once so numerous in Umbria. 

The exhibition has also a section devoted to 
modern artists, in which reproductions of antiques 
of value and artistic interest are shown in appro- 
priate surroundings, and the majolica factory which 
has existed in Deruta for the last five hundred 
years will decorate one of the finest rooms with a 
pavement. Milziade 

The British Committee of the 'Golden Fleece' 
Exhibition at Bruges, which is to open on 
June 15th, invite those who possess important 
objects or relics immediately connected with the 
Order or its members, and would be willing to 
lend them, to communicate with the hon. secretary 
at 47 Victoria Street. Portraits, especially when 
displaying the collar and badge of the Order, arc 
desirable, except in the case of Charles V and 
Philip II, of whom adequate represenUitions ha\-e 
already been secured. 

An exhibition of unusual interest will be held on 
June 5, 6, 7 and 8 in the gardens of Aubrey House, 
Campden Hill, by permission of Mr. William 
C. Alexander. The exhibits will comprise 
antique lace, embroidery, miniatures and other 
objects of artistic or historic v;due, and among 
the contributors and moving spirits will be Mrs. 
Herringham, Mr. George Salting, Lady La)-ard 
and Mr. Fitzhenry. The beautiful gardens of 
Aubrey House will be open to visitors, and there 
will be performances of maypole and morris 
dances during the exhibition. The hon. >ecretary 
is Miss R. F. .Alexander, and there is a strong 
committee, including Mr. W. G. Rawlinson and 
other well-known art lovers. 

It seems probable that the folk-play to be acted 
in the .Abbey Grounds, Bury St. Edmunds during 
the week from Monday, lulv 8th, to S.iturd.»v, July 
13th, will be the best that' Mr. Louis N. Parker 
h.i-i vi-t produced. As .it SherlHirne and W.irwick, 
the work ol preparation — the making of costumes 
.iiid properties, the designing of the scenes and all 
the other branches of the enormous activity 
necessary to produce a spectacle of this kind — has 


^tes ON Various Jf'^orks of Art 

been carried out by the people of Bury St. Edmunds 
itself, so that the pageant will be a genuine result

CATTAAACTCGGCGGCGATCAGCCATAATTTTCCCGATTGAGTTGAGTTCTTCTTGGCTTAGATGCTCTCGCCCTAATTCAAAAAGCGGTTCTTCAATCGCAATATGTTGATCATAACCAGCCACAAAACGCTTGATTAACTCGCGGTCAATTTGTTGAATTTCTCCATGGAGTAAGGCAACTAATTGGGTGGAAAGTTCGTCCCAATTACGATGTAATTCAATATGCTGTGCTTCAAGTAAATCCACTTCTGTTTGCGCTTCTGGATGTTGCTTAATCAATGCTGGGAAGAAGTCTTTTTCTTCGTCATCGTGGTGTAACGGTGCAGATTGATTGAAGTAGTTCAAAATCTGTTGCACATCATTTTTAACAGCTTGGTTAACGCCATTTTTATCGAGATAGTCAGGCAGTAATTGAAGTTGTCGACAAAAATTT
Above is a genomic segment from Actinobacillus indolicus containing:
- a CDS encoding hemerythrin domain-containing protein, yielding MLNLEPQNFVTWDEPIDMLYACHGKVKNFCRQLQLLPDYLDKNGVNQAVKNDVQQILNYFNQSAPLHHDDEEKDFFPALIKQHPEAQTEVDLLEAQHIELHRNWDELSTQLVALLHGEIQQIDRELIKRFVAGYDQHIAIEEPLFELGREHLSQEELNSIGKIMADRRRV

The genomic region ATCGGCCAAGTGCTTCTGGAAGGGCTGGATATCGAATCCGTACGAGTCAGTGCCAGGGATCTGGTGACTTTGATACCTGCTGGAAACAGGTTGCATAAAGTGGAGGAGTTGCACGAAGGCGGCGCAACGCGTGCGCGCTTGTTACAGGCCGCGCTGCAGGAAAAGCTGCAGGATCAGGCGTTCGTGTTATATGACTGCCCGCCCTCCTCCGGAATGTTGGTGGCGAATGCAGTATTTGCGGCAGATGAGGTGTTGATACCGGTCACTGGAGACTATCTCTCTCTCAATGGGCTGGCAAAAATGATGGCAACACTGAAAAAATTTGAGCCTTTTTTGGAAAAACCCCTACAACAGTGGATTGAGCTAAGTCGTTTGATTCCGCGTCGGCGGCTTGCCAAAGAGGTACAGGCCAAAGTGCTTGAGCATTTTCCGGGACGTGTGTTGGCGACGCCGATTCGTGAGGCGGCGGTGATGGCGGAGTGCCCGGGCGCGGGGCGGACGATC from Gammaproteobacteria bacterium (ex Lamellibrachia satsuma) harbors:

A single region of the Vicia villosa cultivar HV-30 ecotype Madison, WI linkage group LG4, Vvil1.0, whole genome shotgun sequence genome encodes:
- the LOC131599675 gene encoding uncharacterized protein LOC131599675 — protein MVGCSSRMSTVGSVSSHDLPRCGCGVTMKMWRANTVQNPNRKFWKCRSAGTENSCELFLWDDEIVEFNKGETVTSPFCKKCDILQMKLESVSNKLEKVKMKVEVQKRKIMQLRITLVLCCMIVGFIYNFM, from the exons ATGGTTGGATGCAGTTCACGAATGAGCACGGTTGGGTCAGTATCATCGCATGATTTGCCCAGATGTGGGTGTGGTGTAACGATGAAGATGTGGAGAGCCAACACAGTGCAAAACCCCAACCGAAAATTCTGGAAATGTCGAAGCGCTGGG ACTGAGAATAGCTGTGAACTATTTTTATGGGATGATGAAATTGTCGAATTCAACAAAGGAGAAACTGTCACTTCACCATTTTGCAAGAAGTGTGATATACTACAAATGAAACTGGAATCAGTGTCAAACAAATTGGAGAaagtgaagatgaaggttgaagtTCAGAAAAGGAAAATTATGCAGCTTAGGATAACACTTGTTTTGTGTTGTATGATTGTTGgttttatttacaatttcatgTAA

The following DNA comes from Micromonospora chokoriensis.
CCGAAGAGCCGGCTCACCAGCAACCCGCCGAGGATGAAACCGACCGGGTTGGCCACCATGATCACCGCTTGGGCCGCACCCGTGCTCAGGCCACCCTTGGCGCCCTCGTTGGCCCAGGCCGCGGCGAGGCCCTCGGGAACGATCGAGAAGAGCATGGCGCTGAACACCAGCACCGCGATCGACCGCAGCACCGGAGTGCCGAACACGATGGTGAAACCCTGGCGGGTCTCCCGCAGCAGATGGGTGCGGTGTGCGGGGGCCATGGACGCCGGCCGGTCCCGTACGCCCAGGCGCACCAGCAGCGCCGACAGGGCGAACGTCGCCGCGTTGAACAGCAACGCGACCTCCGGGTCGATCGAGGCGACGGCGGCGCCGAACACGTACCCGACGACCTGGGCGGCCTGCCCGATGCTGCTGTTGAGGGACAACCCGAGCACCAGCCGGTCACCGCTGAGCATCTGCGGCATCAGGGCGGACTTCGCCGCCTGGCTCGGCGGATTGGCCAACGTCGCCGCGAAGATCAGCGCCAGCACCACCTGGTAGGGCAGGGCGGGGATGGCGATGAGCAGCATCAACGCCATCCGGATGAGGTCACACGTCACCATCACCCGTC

of the working of the corporate spirit of the town. 
The scene of the play will be the ground of the 
ruined ablx-y where St. Edmund was buried. It 
is needless to say, pcrh.aps, that one of the most 
important episodes will be the martyrdom of St. 
Edmund by tlic Danes, and the discovery of his 
head in the forest miraculously guarded by a wolf. 
A later episode shows tiie translation of his body 
from I^)ndon back to the abbey and its burial 
with great pomp in the shrine. Episode IV will 
interest readers of Thomas Carlylc, as it deals with 
the Abbot Samson who is the central figure of his 
' Fast and Present" ; while later episodes carry the 
story to the dissolution of the abbey. Bury St. 
Edmunds being so close to London and possess- 
ing so many relics of its historic past, besides the 
attractions offered by the pageant, the attendance 
promises to be even greater than that at Sherborne 
or at Warwick ; and it may perhaps be pointed 
out that any artistic clTort which enlists in this 
manner the service of all classes, and is a direct 
expression of local patriotism, is worthy of the 
attention of all who believe that art was not 
intended only for the few. 


To Ihe Editor of The Burlington Magazink. 

Dear Sir,— In The Burlington Magazine 
Jan. 1907, p. 243f., Mr. Claude Phillips attributes 
with sagacious arguments the little Pifiiig Faun at 
Munich and the Tcmpcsla di Marc at Venice to 
Palma Vecchio. Please to remark that I, in the 
' l\epertorium fiir Kiinstwissenschaft,' 1900, p. 
394f., and (with illustrations) in the ' Monatsber- 
ichte fiir Kunstwissenschaft," Miinchen, 1902, p. 
426, have already expressed the same opinion. For 
the rest, it is perhaps not without interest to remark 
that Mimdler ascribed the F'aun not with all 
precision to Palma Vecchio ; his words are only : 
(he is) worthy of the youth of Tizian or Palma 
Vecchio, ' der jugend des Tizian oder Palma 
vecchio wiirdig.' Cf. ' Recensionen und Mittei- 
lungen iiber bildende Kunst,' Wien, 1865, p. 365. 

I have the honour to remain. Dear Sir, 
Yours truly, qr. WiLHELM SCHMIDT. 

[Mr. Claude Phillips wishes us to say that he was